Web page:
At the conclusion of the intake session, the patients – now called ‘participants’ (of the Welzijn op Recept programme) – choose, with support and coaching from the well-being coach, the activity they find most appealing or that they will most likely benefit from. Participants are encouraged to pursue activities that promote positive social–emotional health (Grant et al., Reference Van der Zee, Priesterbach, Van der Dussen, Kap, Schepers, Visser-Meily and Post2000), namely, positive thinking, living with meaning and purpose, consciously living and enjoying life, interaction with others, living a healthy lifestyle and sharing happiness. The well-being coach then searches for local offerings provided by the well-being organisation and those of other providers in the volunteer and community sector. Next, the participant is registered with the coordinator of the desired activity. The Welzijn op Recept pathway is shown in Figure 1.
A monitoring and evaluation system was set up to prospectively evaluate the programme. Agreements between the primary care provider and community well-being organisation were made regarding referral procedures and there was regular mutual feedback. Additionally, the need for joint ownership was recognised.
One of the challenges that continue to face the project is the cultural differences between care and well-being. For example, the primary care organisation focusses on what the ‘patients’ cannot do and their complaints, while the community well-being organisation focusses on what ‘participants’ like to do and can do. Furthermore, the privacy aspect in primary care contrasts strongly with the need to connect people in the community well-being organisation.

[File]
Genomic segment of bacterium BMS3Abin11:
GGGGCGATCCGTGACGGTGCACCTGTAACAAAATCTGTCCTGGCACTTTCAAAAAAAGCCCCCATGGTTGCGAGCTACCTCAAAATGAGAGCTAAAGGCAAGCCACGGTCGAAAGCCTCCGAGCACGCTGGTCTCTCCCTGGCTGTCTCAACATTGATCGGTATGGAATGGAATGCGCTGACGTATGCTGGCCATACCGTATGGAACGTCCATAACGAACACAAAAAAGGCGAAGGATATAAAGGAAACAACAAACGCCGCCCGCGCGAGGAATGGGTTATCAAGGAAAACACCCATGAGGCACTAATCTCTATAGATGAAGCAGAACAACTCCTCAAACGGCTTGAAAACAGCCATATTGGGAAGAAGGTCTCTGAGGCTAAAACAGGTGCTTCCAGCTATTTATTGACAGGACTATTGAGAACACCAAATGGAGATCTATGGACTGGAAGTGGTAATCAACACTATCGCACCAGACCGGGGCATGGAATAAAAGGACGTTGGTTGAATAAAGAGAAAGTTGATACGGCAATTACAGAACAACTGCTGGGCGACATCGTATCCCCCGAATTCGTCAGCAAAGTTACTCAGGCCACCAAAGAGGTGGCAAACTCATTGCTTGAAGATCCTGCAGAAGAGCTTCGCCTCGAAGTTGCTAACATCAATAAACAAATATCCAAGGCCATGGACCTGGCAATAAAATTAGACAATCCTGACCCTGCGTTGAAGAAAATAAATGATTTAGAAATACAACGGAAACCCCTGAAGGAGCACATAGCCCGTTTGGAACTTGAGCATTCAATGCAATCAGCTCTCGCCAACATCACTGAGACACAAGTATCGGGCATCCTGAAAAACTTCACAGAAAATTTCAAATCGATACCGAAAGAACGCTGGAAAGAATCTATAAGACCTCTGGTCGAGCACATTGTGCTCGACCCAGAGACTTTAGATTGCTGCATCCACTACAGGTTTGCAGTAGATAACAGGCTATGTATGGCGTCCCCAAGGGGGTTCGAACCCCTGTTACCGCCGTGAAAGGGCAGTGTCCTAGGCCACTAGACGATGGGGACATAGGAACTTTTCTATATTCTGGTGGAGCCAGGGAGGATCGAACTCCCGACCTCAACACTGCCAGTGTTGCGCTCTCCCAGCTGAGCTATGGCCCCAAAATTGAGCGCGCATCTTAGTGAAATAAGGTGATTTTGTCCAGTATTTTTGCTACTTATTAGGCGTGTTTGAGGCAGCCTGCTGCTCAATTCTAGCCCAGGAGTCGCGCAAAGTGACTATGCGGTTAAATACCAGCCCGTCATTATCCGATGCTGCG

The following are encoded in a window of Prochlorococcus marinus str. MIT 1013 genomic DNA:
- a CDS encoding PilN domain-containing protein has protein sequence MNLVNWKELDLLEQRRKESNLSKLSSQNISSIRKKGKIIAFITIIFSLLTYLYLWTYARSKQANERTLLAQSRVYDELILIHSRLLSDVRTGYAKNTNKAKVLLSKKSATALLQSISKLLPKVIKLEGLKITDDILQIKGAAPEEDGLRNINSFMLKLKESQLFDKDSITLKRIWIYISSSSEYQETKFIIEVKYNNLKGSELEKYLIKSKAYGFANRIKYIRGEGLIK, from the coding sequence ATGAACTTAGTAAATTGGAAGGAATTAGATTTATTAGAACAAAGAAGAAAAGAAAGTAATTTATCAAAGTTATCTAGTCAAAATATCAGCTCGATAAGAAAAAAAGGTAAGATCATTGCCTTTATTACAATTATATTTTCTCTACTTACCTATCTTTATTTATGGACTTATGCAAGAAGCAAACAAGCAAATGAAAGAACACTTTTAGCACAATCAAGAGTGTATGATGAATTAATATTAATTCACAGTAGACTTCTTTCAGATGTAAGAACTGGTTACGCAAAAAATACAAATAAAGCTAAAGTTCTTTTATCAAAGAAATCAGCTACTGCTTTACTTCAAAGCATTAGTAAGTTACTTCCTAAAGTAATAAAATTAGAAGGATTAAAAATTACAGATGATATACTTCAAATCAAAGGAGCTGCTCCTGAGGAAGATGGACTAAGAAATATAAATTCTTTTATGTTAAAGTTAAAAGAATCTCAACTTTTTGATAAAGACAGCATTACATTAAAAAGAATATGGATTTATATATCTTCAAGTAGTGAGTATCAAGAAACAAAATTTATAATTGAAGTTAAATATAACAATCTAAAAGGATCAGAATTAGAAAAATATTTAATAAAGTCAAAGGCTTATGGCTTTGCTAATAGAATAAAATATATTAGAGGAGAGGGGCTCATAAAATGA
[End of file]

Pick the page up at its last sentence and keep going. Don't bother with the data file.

The research questions of the qualitative study were the following: ‘What happens in the social prescription process?’ and ‘What changes do people experience regarding social participation?’ For the purpose of this study, social participation was defined as a person’s participation in social life, and the study examined the extent to which participation had increased or decreased. The social prescription process comprised the following components: the referral by the care provider, the appointment with the well-being coach, the intake session with the well-being coach, the selection of an activity and possible follow-up appointments with the well-being coach. The interview questions were aimed at exploring the experiences of the patients/participants in this process.
A team comprising a policy advisor, two well-being coaches and two researchers developed a list of relevant topics to create a topic guide based on their own experiences and the literature. The topic guide was first pre-tested on two people and then adjusted. We used an ongoing, iterative process of analysis to refine the topic guide while interviews were conducted. Two researchers, independently of one another, analysed the first three interviews, after which new topics were included in the topic guide (financial situation, social network) (see Appendix 1). The analysis process was performed as follows: the first interview was analysed, after this, a list of themes and sub-themes was developed from which the following two interviews were analysed and the list was adjusted accordingly. This list was used to code the next two interviews, and so on (see Appendix 2).